Alzheimer's disease now can be precisely diagnosed only after death. But government scientists say an experimental test using blood and skin cells may one day detect the fatal brain disorder in its earliest stages.
Laboratory experiments with the test show that the skin and blood cells of Alzheimer's disease patients have fundamental differences that can be detected long before the disease symptoms appear, said Dr. Jay H. Robbins of the National Cancer Institute.Robbins, senior author of a report in the Proceedings of the National Academy of Sciences, said an early-stage test eventually could help researchers develop drugs for Alzheimer's, differentiate it from other diseases and help people at high risk of Alzheimer's to make important decisions.
But he said still more work is needed before the test will be ready for general use.
"This test could be useful in identifying the disease absolutely in patients who are diagnosed as probable Alzheimer's disease," said Robbins. "Many people who have blood relatives with the disease might want to know. The decision, for instance, could be im-portant for family planning."
Early diagnosis of Alzheimer's could give a boost to researchers now struggling to develop drugs for the disorder, said Dr. Zaven Khachatuarian, director of the Alzheimer's Association Ronald and Nancy Reagan Research Institute.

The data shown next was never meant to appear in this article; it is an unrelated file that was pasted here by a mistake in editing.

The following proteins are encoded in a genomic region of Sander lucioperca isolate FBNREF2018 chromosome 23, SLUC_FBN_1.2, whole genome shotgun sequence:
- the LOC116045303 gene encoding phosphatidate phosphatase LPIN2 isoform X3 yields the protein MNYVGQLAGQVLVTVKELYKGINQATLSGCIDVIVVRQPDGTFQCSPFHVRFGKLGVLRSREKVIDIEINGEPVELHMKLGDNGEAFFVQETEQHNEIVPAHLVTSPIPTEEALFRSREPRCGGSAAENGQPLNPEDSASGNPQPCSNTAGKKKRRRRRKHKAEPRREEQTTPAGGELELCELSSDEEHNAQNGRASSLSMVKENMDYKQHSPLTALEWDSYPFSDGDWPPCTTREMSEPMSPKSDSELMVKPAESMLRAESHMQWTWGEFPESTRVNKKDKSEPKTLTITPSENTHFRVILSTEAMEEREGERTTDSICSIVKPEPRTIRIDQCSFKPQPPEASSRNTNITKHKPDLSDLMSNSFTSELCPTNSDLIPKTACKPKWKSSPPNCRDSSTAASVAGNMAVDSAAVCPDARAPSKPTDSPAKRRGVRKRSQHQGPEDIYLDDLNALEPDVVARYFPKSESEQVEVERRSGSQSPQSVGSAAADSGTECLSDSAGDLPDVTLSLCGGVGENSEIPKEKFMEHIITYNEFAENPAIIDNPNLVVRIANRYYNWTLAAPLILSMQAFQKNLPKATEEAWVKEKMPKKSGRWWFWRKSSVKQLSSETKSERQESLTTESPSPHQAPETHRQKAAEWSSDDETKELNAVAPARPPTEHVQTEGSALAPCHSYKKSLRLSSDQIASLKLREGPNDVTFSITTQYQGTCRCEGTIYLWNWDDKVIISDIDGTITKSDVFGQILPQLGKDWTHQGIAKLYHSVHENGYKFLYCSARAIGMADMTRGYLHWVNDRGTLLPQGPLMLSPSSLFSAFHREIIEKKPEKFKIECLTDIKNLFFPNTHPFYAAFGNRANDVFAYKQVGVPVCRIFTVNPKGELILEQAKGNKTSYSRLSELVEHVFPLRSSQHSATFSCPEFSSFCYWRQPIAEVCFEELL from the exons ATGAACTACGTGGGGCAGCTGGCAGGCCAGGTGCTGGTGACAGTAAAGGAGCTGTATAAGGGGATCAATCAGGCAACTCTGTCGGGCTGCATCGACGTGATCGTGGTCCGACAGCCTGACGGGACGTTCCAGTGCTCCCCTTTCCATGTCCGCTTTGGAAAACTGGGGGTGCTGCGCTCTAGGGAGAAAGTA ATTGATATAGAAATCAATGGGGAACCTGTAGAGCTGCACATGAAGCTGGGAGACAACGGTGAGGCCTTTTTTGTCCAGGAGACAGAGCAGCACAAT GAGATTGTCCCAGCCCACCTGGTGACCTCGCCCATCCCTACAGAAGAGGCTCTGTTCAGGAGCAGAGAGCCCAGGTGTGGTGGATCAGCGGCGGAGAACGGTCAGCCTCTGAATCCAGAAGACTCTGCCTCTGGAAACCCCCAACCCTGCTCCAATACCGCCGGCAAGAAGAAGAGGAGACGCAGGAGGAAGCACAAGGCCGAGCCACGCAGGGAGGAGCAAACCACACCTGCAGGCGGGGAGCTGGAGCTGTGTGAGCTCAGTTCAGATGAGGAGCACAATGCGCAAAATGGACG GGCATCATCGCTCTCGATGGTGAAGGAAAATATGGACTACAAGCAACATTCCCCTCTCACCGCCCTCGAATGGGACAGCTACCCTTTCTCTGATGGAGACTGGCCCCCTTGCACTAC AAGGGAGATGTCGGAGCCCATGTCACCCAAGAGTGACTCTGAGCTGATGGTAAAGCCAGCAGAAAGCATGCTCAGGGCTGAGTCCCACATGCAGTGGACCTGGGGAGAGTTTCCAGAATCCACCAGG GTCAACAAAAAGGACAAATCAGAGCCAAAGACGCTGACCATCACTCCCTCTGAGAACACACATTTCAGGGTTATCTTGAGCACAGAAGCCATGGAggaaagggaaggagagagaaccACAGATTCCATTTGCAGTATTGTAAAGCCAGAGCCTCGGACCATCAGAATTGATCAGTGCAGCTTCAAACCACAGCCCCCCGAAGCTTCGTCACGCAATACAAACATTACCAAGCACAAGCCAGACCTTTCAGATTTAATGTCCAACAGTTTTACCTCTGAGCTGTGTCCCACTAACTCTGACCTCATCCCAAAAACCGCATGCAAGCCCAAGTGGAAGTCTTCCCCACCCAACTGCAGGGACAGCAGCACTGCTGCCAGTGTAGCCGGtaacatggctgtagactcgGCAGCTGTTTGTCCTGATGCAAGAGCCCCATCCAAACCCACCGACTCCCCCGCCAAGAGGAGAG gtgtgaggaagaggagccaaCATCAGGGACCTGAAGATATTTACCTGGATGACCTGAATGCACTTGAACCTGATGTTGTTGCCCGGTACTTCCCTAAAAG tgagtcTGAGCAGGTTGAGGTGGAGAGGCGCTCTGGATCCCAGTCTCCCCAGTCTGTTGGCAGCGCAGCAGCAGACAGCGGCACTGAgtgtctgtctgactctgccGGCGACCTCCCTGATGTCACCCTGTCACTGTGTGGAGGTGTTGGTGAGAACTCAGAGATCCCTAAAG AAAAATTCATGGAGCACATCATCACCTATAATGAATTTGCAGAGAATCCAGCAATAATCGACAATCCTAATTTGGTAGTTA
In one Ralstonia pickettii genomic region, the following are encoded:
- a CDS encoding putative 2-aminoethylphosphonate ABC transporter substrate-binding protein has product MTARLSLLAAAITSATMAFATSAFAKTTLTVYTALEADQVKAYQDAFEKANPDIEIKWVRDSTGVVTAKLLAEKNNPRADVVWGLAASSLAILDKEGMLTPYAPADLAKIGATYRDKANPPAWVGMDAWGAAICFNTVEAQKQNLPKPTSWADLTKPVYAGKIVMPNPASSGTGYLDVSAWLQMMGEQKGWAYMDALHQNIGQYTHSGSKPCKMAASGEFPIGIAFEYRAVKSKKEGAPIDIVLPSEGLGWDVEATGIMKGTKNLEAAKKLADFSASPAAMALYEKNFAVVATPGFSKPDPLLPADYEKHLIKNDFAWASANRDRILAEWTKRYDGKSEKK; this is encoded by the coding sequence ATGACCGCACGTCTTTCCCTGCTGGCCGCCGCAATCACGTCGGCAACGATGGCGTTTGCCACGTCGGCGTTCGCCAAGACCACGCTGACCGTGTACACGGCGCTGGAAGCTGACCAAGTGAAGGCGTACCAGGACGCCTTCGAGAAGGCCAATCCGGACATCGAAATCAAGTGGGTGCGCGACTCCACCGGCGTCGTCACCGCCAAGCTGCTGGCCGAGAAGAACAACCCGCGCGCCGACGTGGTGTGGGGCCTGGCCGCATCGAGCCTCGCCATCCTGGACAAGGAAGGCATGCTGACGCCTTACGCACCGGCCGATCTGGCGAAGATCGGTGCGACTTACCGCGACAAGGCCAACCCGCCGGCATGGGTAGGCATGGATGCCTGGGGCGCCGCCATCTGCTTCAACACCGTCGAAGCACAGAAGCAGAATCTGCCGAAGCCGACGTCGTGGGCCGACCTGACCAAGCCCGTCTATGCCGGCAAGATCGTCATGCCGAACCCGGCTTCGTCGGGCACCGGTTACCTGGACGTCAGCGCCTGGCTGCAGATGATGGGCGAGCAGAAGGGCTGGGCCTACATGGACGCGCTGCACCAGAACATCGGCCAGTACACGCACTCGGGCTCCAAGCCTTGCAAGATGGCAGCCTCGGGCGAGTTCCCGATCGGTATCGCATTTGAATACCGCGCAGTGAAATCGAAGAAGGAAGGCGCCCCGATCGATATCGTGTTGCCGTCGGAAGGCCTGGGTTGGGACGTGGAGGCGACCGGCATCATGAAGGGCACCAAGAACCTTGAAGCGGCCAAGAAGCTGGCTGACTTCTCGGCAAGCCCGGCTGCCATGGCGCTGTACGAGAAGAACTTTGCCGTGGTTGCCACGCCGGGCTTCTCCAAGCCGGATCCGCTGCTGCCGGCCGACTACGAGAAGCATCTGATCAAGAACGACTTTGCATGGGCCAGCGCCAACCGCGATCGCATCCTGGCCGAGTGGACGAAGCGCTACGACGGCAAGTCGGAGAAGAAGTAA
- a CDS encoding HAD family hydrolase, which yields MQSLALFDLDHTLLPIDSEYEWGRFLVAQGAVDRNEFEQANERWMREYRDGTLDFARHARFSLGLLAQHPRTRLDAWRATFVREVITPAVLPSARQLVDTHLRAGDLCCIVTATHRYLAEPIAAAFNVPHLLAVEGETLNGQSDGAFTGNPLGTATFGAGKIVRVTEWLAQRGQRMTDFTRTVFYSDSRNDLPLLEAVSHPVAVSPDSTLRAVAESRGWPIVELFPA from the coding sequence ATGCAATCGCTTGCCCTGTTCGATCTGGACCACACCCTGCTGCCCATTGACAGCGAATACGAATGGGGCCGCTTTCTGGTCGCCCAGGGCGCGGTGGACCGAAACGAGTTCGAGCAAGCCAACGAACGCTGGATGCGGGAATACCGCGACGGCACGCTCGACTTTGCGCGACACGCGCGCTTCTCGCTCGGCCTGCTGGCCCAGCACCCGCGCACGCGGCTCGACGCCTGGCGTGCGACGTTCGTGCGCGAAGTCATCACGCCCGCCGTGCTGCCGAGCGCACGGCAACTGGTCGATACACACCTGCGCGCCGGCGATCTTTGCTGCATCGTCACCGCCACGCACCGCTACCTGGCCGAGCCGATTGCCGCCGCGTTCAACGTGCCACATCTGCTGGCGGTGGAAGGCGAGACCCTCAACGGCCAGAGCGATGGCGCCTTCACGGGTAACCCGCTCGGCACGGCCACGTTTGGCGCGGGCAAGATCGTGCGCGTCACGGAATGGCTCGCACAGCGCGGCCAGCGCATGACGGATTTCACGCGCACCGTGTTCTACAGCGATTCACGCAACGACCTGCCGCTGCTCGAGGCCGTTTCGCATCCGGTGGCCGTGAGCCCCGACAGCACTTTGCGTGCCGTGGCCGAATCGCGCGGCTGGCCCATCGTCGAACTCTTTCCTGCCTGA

Khachatuarian said that drugs ranging from hormones to anti-inflamatories to calcium channel blockers are being studied, and all of these could be effectively tested only on people who are confirmed to have Alzheimer's.
"Our ability to detect the disease early will be very important in developing these therapies," he said.
Early detection will be even more important once drugs are developed, said Khachatuarian, because "Alzheimer's may start as early as 40 years before symptoms show up, and this means that to slow down the progression of this disease, we need to be able to detect it and treat it early."
The Alzheimer's Association estimates that at least 4 million Americans, including former President Reagan, suffer from Alz-heimer's. Its symptoms include a gradual loss of memory and eventual failure of all other body functions that are directed by the brain, resulting in death.
In an experiment to prove the accuracy of the test, Robbins and his colleagues analyzed unlabeled cells from 95 patients, some of whom had died of what had been shown in autopsies to have been Alzheimer's disease.
The researchers were able to correctly identify cells from 27 Alzheimer's patients and to separate out cells from patients suffering from other brain disorders, such as Parkinson's disease and Huntington's disease. There were negative results from 28 of 31 normal cells from healthy donors.
Included in the specimens were cells from patients in rare families whose members have a 50 percent chance of developing Alzheimer's.
Robbins said the test, using unlabeled, frozen cells, correctly identified specimens from three Alz-heimer family members who gave the cells years before they developed symptoms of the disease.
"If we want to (test Alzheimer's drugs), it is important to have tests that will identify people 10 to 15 years before they have symptoms," he said.
The test identifies specimens from Alzheimer's patients by detecting cells that have lost the ability to repair certain kinds of DNA damage.